Singapore is set to be this year's hottest spot for initial public offerings (IPOs) in tropical South-east Asia, with sales of stakes in business and real estate trusts, while currency volatility and weak investor sentiment curb deals elsewhere in the region.
Singapore's stock exchange has promoted itself as a centre for business trusts and real estate investment trusts (Reits), which offer stable dividends. That has helped it partly make up for a drop in major share sales as large Chinese firms favour the higher valuations and liquidity of Hong Kong.
Fundraising via IPOs in Singapore hit US$1.7 billion (S$2.4 billion) last year, up fivefold from 2015 when it slumped to its lowest since 1998, Thomson Reuters data showed.
"Reits and business trusts have been the flavour for some time because they give a steady income stream for investors, and typically the play in Singapore has been dividend-focused rather than pure capital gains-focused," said Ms Srividya Gopalakrishnan, managing director of corporate finance adviser Duff & Phelps Singapore.
Dasin Retail Trust, comprising three shopping malls in Zhongshan city in China's Guangdong province, kicked off its S$146 million IPO this month.
Bankers also expect Singtel to list broadband unit NetLink Trust in the second half of the year, in a deal that could raise about US$2.5 billion.
Elsewhere in South-east Asia, significant fluctuation in the rupiah over the past year could dampen appetite for listings in Indonesia, while firebrand politics and a drop in the peso are risks for the Philippines, bankers and analysts said.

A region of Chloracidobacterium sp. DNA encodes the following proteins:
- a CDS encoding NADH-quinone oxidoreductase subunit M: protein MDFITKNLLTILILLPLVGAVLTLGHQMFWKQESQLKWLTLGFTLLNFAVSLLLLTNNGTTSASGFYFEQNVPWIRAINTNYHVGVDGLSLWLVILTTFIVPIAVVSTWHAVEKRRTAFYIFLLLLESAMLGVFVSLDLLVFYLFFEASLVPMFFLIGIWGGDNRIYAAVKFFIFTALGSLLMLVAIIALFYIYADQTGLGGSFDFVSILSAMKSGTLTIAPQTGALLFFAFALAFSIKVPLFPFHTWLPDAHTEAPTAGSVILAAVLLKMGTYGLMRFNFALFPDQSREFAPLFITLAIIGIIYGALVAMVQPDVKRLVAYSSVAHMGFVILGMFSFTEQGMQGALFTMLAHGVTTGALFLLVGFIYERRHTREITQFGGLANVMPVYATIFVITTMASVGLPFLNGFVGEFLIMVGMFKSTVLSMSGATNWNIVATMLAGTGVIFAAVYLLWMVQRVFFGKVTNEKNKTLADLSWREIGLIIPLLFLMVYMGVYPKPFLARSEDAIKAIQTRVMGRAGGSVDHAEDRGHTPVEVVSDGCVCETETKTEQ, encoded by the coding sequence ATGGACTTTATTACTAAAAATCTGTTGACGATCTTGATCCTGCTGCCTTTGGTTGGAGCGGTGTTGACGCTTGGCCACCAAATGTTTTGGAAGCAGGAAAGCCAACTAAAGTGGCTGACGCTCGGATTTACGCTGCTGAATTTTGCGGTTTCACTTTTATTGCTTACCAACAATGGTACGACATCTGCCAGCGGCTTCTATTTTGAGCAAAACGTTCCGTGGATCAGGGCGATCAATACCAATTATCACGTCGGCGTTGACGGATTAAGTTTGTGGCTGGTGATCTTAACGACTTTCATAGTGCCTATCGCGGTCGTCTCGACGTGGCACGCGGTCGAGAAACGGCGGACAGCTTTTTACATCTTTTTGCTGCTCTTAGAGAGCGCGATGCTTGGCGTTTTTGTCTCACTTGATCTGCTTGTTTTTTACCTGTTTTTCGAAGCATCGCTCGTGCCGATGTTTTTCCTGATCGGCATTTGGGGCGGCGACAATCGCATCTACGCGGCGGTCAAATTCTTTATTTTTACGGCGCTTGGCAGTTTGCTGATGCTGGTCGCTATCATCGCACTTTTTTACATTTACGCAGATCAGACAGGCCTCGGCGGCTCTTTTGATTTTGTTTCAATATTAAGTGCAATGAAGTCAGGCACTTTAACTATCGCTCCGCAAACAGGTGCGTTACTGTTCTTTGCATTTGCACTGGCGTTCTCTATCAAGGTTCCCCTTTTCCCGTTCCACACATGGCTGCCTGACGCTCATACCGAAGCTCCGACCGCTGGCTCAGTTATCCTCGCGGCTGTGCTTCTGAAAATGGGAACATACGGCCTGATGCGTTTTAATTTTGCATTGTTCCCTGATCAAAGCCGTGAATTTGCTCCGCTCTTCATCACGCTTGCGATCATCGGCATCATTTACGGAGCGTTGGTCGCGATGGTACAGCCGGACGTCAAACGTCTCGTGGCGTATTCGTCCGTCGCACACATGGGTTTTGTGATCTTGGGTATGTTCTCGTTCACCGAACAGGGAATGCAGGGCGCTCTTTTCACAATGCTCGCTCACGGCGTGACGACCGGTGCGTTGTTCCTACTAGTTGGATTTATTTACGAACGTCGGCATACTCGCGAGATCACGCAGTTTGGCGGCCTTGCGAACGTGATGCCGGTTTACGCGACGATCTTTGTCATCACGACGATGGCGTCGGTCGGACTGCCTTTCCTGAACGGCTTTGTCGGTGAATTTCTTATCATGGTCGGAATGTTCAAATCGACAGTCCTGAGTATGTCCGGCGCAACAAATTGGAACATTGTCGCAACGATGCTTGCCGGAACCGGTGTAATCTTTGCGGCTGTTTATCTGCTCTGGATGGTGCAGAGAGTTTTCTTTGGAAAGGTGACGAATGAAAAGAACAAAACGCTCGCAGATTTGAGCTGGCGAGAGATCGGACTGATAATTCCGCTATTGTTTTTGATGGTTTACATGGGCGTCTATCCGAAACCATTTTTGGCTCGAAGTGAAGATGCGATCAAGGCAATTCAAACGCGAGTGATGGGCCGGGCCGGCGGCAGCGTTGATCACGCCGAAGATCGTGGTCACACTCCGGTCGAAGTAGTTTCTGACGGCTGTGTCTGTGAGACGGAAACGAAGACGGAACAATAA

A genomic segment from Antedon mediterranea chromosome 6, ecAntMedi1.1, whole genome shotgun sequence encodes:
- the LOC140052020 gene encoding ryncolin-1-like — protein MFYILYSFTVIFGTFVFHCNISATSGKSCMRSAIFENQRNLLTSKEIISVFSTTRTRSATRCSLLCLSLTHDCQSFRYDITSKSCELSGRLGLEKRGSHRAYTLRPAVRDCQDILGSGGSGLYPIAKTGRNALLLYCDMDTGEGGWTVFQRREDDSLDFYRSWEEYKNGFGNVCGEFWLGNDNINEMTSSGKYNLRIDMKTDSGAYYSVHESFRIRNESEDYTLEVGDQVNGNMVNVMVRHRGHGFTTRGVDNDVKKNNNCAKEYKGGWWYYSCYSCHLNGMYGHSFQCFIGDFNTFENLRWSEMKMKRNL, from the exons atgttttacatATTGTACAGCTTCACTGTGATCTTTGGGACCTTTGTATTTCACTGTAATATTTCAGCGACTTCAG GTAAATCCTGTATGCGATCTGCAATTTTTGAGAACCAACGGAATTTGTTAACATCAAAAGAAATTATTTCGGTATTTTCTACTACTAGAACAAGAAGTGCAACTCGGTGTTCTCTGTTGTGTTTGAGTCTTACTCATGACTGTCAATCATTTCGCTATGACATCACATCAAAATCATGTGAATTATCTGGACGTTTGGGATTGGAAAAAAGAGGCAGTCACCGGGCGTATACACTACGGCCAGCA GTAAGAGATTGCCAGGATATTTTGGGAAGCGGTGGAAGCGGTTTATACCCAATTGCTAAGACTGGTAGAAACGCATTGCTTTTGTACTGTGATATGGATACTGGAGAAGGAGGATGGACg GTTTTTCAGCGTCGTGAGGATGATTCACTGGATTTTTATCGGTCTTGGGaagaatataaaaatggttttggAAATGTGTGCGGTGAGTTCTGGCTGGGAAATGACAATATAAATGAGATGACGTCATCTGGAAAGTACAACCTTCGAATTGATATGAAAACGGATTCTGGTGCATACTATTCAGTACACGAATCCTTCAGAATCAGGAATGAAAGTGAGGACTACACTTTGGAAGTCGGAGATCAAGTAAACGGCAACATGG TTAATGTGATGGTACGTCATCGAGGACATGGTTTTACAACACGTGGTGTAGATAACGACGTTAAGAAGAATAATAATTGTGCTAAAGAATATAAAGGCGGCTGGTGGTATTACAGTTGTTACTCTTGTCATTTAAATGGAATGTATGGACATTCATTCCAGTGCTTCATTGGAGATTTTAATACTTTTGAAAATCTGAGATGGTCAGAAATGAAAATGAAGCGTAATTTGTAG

Higher benchmark interest rates under a new government in the United States could also tempt international investors to pull money out of riskier emerging markets, they said.
Sizeable listings are planned in Malaysia but market sentiment has been crushed by a slump in commodity prices and a financial scandal involving state investor 1Malaysia Development Berhad.
Last year, just US$238 million was raised in Kuala Lumpur IPOs, the lowest since 2008, Thomson Reuters data showed.
"We think that there is a healthy pipeline out there. However, because capital markets are so acutely vulnerable to investor sentiment and market conditions, it would be a matter of timing as to when these listings will happen," said Wong & Partners deputy managing partner Munir Abdul Aziz.
Oil and gas engineering firm Serba Dinamik Holdings, which aims to raise US$130 million through a listing early this year, has not secured cornerstone investors.
South-east Asia's IPO markets are typically volatile. Last year, fundraising from listings more than halved in Thailand to US$1.25 billion, while in Indonesia, fundraising rose more than 50 per cent to top US$1 billion.
But the decline has been particularly sharp for Malaysia, which was Asia's IPO capital in 2012 with blockbuster listings from Felda Global Ventures Holdings.